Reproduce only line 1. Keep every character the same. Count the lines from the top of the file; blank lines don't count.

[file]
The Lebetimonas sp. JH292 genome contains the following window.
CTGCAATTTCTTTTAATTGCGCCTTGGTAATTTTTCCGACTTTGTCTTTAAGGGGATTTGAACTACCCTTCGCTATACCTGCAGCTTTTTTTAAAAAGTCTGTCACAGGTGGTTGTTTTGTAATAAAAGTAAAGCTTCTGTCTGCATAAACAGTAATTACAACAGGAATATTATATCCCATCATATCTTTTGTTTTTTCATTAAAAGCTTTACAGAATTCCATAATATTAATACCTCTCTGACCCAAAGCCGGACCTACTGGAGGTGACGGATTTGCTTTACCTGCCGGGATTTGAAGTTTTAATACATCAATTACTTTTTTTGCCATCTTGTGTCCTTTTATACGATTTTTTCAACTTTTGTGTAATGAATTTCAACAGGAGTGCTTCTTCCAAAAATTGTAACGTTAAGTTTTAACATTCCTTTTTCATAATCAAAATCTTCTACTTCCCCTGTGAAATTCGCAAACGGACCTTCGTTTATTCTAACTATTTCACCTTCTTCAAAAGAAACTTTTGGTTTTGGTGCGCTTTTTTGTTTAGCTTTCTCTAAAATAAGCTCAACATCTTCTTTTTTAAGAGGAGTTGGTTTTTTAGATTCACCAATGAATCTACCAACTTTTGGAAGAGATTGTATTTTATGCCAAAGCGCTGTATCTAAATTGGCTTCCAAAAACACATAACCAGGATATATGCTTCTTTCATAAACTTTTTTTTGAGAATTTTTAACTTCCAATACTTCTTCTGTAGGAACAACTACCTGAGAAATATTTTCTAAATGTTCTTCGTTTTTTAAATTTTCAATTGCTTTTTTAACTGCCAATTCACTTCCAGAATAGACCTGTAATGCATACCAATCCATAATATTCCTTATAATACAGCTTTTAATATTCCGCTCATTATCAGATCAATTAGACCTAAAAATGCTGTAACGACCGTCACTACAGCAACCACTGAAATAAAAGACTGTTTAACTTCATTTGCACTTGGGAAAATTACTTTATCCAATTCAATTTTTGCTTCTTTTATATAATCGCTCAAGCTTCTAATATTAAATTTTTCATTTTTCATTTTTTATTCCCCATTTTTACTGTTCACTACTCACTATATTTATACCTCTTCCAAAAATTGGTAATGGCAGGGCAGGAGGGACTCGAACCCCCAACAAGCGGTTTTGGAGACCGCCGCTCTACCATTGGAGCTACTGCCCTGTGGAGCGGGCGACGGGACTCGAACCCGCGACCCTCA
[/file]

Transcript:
The Lebetimonas sp. JH292 genome contains the following window.